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In the scenery

Tenter-banks

Examples of tenter-banks are shown throughout this website. Good examples of banks on level ground are those supporting the tenters of Roads Mill near Wardle, Rochdale (below). Note how the slightly elevated bank is devoid of rushes, being dryer than the surrounding land. Some of the post-holes for the tenter supports are still present atop the banks. The remains of the mill are now under Watergrove Reservoir but the elevated tenter-fields survive on a plateau above.

Roads Mill tenters
Roads Mill tenters

Left - A tenter-bank near Roads Mill (fullers), Wardle. On the right is the 1850s 6-inch OS map showing the mill and associated tenter-fields. The red 'T' shows the approximate location of the photo, looking west.


There is a rationale for having tenter-banks on notable hill slopes: to provide level platforms around contours. What is the point of elevating the tenters a little distance in a level field? Rather like the use of props to elevate household washing into the breeze, even slight elevations can have benefits in increased wind-speed, particularly over rough ground like moorland. Very close to the uneven, vegetation-laden surface, the wind speed is very low. Another explanation could be the erosion in wet soft ground near upland mills from the foot-fall of tuckers in mounting and dismounting the cloth fom the tenters over many years. The bank would be the original ground level, above the eroded wet paths eithe side of the racks that would promote rushes in later years.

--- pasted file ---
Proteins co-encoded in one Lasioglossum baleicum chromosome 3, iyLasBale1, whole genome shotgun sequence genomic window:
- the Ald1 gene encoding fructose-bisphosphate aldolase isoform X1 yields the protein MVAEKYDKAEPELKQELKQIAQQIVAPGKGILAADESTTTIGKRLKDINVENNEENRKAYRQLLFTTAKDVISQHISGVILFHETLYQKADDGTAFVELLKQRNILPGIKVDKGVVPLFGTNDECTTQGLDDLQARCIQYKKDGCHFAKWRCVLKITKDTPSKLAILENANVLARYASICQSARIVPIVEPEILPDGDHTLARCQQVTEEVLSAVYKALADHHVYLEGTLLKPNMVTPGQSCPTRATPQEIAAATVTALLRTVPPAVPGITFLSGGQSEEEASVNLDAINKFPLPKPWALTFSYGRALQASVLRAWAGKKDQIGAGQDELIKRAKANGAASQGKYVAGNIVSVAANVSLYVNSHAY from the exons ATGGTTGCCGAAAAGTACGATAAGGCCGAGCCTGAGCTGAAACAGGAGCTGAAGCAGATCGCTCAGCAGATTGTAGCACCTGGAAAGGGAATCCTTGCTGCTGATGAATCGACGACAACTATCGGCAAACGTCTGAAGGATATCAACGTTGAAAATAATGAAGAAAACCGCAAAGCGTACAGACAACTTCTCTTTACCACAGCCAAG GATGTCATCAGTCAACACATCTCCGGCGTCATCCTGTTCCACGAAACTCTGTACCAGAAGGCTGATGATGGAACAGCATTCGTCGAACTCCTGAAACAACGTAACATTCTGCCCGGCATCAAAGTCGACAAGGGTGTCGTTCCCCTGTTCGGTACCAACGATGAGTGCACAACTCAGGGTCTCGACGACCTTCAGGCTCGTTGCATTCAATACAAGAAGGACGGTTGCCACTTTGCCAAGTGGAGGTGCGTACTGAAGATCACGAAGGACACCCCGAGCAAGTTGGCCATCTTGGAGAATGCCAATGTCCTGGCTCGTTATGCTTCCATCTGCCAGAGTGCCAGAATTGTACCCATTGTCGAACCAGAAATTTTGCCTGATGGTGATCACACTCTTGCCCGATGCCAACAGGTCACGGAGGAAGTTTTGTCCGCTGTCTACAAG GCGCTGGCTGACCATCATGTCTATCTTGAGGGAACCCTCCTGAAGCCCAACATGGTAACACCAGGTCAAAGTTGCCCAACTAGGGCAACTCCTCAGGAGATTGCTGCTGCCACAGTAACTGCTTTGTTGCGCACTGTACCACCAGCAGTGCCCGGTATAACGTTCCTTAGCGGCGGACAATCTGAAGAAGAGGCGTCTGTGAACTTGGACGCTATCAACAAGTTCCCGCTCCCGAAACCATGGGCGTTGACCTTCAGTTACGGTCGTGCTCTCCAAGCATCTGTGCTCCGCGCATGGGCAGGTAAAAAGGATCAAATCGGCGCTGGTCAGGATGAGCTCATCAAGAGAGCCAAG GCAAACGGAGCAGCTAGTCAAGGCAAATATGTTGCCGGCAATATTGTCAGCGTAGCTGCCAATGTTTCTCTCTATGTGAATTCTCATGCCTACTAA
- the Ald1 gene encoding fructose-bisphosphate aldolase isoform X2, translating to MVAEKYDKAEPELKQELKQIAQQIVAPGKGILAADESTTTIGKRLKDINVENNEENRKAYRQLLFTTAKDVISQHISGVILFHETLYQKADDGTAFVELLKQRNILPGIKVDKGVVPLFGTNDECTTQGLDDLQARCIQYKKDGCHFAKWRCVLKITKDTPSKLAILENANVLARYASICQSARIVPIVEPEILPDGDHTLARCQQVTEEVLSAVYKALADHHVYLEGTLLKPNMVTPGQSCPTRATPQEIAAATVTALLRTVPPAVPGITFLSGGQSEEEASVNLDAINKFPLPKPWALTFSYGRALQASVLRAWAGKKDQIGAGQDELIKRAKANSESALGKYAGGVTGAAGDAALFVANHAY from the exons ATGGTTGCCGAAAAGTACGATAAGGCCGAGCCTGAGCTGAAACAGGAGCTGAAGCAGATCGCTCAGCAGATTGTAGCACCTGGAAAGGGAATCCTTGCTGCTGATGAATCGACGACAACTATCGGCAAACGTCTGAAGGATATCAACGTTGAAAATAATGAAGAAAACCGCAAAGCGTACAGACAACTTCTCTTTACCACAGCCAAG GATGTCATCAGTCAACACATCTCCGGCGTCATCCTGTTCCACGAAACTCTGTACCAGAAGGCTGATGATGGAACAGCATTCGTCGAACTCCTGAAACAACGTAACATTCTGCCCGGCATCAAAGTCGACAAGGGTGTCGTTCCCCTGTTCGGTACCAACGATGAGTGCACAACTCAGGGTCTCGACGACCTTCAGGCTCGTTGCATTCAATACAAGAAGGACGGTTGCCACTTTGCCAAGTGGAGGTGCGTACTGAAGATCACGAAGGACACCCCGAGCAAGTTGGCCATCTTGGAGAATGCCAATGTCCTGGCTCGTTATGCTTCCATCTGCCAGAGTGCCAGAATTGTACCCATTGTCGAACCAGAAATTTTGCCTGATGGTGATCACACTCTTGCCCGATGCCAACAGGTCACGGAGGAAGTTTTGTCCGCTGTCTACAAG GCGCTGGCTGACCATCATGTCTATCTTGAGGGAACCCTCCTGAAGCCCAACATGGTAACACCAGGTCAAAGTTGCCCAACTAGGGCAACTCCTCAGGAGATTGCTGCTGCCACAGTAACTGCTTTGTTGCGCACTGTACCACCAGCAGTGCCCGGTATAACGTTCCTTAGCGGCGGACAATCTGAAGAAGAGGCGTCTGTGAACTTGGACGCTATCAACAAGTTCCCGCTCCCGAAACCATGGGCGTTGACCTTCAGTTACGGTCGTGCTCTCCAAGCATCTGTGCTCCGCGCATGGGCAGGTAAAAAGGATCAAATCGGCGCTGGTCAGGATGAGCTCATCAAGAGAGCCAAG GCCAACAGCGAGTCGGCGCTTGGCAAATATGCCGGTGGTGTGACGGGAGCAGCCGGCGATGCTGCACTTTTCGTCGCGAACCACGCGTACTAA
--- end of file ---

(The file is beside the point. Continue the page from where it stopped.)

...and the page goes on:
Place names

Reminders of the ubiquitous tenters in woollen cloth-making areas are the field-names of enclosures and other landscape features of tenter use. Amongst these are close, croft, garth, room, hey, hill, balk, field etc. (Ref. 1). Tenter Hill is relatively common place name, marked on Ordnance Survey maps to the present day (unlike field-names). There are a number of streets that include 'tenter' in their name. Nineteenth century tithe maps and apportionments do however, note field-names.

Tenter Hill in Slaidburn

Tenter Hill in Slaidburn. Accounts from 1422-3 mention a fulling mill in the village, and a corn mill (possibly housed in one building with two functions). The mill was probably on Croasdale Brook, in the valley below the hill (right of image, within trees). Some locals say they have identified tenter-banks on the hill. I haven't.


A review of the tenter associated field-names in the Leeds Metropolitan District was undertaken. The 'Tracks in Time' website was employed to view tithe maps and apportionments (a facility now removed by the West Yorkshire Archive and replaced with the 'West Yorkshire Archive Service Tithe Maps' website, Ref. 2). The maps and apportionments were dated 1839-50 from 10 parishes in Leeds. There were 11 -garths, 40 -crofts, 42 -closes, and nine -hills. Of the 98 tenter names (some had multiple names e.g. Tenter Hill Close), 65 were now built over, 20 were still open pasture, nine partially built over, and three miscellaneous e.g. a golf course.